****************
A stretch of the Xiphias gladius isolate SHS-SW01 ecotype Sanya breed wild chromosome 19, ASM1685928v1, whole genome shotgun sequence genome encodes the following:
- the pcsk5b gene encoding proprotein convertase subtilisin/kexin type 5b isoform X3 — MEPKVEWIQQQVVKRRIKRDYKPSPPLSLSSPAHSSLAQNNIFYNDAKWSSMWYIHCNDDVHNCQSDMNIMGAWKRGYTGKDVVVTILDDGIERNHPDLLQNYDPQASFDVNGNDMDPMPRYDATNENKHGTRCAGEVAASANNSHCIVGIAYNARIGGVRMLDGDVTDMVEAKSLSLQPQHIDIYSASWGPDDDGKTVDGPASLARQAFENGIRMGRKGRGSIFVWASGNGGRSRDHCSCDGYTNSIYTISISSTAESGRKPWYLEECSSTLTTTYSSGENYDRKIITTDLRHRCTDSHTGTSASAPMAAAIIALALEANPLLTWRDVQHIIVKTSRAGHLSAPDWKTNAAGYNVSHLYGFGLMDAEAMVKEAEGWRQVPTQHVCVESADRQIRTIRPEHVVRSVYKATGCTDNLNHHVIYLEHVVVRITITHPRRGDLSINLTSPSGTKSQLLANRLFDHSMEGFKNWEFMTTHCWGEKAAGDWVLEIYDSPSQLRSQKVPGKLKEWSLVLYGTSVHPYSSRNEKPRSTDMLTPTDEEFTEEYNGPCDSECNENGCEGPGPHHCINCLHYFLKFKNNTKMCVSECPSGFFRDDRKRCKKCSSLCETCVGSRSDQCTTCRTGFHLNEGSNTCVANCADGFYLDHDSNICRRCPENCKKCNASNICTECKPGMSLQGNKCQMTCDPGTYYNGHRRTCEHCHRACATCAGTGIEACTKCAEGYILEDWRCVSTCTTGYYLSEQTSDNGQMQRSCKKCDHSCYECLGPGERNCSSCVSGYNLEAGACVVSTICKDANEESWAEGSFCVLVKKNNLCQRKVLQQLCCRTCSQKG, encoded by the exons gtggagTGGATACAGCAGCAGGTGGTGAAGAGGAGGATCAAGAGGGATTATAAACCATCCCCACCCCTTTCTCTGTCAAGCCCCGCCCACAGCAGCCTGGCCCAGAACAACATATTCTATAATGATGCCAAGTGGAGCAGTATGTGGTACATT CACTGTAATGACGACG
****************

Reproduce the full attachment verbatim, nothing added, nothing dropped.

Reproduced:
A stretch of the Xiphias gladius isolate SHS-SW01 ecotype Sanya breed wild chromosome 19, ASM1685928v1, whole genome shotgun sequence genome encodes the following:
- the pcsk5b gene encoding proprotein convertase subtilisin/kexin type 5b isoform X3 — MEPKVEWIQQQVVKRRIKRDYKPSPPLSLSSPAHSSLAQNNIFYNDAKWSSMWYIHCNDDVHNCQSDMNIMGAWKRGYTGKDVVVTILDDGIERNHPDLLQNYDPQASFDVNGNDMDPMPRYDATNENKHGTRCAGEVAASANNSHCIVGIAYNARIGGVRMLDGDVTDMVEAKSLSLQPQHIDIYSASWGPDDDGKTVDGPASLARQAFENGIRMGRKGRGSIFVWASGNGGRSRDHCSCDGYTNSIYTISISSTAESGRKPWYLEECSSTLTTTYSSGENYDRKIITTDLRHRCTDSHTGTSASAPMAAAIIALALEANPLLTWRDVQHIIVKTSRAGHLSAPDWKTNAAGYNVSHLYGFGLMDAEAMVKEAEGWRQVPTQHVCVESADRQIRTIRPEHVVRSVYKATGCTDNLNHHVIYLEHVVVRITITHPRRGDLSINLTSPSGTKSQLLANRLFDHSMEGFKNWEFMTTHCWGEKAAGDWVLEIYDSPSQLRSQKVPGKLKEWSLVLYGTSVHPYSSRNEKPRSTDMLTPTDEEFTEEYNGPCDSECNENGCEGPGPHHCINCLHYFLKFKNNTKMCVSECPSGFFRDDRKRCKKCSSLCETCVGSRSDQCTTCRTGFHLNEGSNTCVANCADGFYLDHDSNICRRCPENCKKCNASNICTECKPGMSLQGNKCQMTCDPGTYYNGHRRTCEHCHRACATCAGTGIEACTKCAEGYILEDWRCVSTCTTGYYLSEQTSDNGQMQRSCKKCDHSCYECLGPGERNCSSCVSGYNLEAGACVVSTICKDANEESWAEGSFCVLVKKNNLCQRKVLQQLCCRTCSQKG, encoded by the exons gtggagTGGATACAGCAGCAGGTGGTGAAGAGGAGGATCAAGAGGGATTATAAACCATCCCCACCCCTTTCTCTGTCAAGCCCCGCCCACAGCAGCCTGGCCCAGAACAACATATTCTATAATGATGCCAAGTGGAGCAGTATGTGGTACATT CACTGTAATGACGACG